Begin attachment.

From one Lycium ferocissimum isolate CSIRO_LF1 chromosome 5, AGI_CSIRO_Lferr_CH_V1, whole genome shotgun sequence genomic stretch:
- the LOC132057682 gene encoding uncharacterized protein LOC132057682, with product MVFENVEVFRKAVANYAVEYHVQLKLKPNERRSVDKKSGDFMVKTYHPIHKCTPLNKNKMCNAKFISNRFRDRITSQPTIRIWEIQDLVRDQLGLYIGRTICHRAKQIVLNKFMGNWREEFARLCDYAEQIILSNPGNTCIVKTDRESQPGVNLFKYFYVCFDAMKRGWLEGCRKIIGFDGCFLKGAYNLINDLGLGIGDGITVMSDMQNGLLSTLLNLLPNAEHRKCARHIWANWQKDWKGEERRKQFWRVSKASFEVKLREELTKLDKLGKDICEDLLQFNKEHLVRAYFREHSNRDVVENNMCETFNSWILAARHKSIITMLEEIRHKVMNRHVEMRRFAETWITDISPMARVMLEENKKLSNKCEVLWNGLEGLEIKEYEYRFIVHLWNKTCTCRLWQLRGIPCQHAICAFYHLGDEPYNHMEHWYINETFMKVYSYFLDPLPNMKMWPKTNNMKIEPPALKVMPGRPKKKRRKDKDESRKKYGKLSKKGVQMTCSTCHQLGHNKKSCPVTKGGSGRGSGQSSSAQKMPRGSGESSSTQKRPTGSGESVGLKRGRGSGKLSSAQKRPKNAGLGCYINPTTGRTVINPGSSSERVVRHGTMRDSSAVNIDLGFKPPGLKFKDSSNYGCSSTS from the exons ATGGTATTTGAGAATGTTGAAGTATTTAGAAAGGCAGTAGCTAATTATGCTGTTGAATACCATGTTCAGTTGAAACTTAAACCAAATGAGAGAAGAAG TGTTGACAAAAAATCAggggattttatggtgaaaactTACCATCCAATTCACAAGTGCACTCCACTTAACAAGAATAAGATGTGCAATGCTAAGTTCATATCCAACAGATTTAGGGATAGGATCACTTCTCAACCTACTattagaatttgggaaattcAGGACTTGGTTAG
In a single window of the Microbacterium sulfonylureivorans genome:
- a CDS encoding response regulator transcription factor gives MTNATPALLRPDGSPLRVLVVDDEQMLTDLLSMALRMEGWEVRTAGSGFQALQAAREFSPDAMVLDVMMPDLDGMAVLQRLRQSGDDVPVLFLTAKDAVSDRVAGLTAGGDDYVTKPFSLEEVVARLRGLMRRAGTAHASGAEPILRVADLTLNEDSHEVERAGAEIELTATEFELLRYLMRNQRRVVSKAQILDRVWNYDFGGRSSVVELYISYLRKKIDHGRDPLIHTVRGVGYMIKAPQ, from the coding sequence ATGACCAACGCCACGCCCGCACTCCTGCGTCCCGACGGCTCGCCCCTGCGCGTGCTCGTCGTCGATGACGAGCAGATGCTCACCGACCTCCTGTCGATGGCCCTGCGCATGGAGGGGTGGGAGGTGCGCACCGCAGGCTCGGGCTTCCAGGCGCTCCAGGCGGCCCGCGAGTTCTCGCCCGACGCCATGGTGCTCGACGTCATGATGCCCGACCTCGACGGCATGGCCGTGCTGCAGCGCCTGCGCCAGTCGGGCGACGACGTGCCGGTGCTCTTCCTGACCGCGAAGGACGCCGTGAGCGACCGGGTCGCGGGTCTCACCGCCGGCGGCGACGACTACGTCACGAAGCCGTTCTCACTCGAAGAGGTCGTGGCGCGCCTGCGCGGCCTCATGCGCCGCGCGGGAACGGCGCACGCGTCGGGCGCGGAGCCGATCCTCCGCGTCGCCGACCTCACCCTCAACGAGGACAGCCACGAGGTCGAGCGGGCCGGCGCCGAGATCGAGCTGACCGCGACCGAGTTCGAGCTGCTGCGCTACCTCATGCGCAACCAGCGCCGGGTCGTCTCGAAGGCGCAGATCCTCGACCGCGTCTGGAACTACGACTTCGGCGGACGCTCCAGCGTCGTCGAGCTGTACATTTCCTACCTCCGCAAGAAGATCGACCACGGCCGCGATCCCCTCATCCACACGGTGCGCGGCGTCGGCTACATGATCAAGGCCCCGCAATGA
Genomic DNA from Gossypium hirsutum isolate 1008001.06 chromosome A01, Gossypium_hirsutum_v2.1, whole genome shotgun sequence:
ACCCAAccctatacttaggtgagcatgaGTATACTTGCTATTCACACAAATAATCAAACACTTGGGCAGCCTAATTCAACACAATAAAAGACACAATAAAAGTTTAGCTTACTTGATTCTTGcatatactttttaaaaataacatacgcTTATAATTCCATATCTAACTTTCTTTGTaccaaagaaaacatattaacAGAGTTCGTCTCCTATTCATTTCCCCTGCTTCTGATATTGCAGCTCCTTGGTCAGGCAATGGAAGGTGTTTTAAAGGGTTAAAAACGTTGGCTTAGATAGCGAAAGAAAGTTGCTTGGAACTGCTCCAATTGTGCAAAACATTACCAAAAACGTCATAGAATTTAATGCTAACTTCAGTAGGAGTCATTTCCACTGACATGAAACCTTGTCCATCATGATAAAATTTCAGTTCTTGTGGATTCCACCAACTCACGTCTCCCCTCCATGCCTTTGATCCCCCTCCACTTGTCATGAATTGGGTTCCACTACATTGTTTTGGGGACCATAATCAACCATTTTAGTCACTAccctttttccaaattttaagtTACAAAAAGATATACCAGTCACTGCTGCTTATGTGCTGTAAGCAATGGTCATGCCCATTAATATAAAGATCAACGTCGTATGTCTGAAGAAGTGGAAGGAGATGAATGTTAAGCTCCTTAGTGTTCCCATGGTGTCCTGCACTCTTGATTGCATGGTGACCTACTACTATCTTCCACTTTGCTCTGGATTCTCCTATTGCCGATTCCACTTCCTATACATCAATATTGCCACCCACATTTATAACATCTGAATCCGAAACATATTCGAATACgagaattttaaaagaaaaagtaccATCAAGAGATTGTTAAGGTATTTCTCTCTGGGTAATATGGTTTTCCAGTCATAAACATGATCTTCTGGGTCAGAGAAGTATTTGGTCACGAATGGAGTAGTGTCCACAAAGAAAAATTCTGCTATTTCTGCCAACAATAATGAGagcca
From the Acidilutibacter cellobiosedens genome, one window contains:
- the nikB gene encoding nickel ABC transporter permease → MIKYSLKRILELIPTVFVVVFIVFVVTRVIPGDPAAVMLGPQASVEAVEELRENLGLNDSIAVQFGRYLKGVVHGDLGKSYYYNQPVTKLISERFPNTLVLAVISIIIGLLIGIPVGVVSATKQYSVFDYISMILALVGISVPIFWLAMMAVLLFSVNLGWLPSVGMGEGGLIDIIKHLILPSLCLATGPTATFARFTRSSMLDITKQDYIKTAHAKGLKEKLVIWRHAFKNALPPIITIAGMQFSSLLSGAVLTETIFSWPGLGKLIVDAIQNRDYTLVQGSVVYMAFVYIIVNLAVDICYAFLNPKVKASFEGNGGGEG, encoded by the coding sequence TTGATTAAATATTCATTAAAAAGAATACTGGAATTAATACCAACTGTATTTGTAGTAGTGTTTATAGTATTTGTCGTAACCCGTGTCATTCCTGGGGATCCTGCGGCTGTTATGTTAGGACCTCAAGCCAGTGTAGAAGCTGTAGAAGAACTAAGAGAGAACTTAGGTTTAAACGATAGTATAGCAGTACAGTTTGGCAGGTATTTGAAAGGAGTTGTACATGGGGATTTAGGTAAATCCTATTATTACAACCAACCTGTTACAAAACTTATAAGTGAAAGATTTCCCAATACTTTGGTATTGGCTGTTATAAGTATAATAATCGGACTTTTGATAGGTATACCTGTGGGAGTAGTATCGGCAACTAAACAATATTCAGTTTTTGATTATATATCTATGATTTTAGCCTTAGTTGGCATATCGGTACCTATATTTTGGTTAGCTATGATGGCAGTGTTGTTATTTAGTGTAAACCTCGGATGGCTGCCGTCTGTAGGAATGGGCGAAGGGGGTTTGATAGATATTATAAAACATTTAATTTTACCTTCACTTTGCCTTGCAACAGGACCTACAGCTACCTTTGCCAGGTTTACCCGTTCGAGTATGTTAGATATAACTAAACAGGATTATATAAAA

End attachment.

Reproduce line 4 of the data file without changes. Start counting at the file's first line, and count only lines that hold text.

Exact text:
- a CDS encoding response regulator transcription factor gives MTNATPALLRPDGSPLRVLVVDDEQMLTDLLSMALRMEGWEVRTAGSGFQALQAAREFSPDAMVLDVMMPDLDGMAVLQRLRQSGDDVPVLFLTAKDAVSDRVAGLTAGGDDYVTKPFSLEEVVARLRGLMRRAGTAHASGAEPILRVADLTLNEDSHEVERAGAEIELTATEFELLRYLMRNQRRVVSKAQILDRVWNYDFGGRSSVVELYISYLRKKIDHGRDPLIHTVRGVGYMIKAPQ, from the coding sequence ATGACCAACGCCACGCCCGCACTCCTGCGTCCCGACGGCTCGCCCCTGCGCGTGCTCGTCGTCGATGACGAGCAGATGCTCACCGACCTCCTGTCGATGGCCCTGCGCATGGAGGGGTGGGAGGTGCGCACCGCAGGCTCGGGCTTCCAGGCGCTCCAGGCGGCCCGCGAGTTCTCGCCCGACGCCATGGTGCTCGACGTCATGATGCCCGACCTCGACGGCATGGCCGTGCTGCAGCGCCTGCGCCAGTCGGGCGACGACGTGCCGGTGCTCTTCCTGACCGCGAAGGACGCCGTGAGCGACCGGGTCGCGGGTCTCACCGCCGGCGGCGACGACTACGTCACGAAGCCGTTCTCACTCGAAGAGGTCGTGGCGCGCCTGCGCGGCCTCATGCGCCGCGCGGGAACGGCGCACGCGTCGGGCGCGGAGCCGATCCTCCGCGTCGCCGACCTCACCCTCAACGAGGACAGCCACGAGGTCGAGCGGGCCGGCGCCGAGATCGAGCTGACCGCGACCGAGTTCGAGCTGCTGCGCTACCTCATGCGCAACCAGCGCCGGGTCGTCTCGAAGGCGCAGATCCTCGACCGCGTCTGGAACTACGACTTCGGCGGACGCTCCAGCGTCGTCGAGCTGTACATTTCCTACCTCCGCAAGAAGATCGACCACGGCCGCGATCCCCTCATCCACACGGTGCGCGGCGTCGGCTACATGATCAAGGCCCCGCAATGA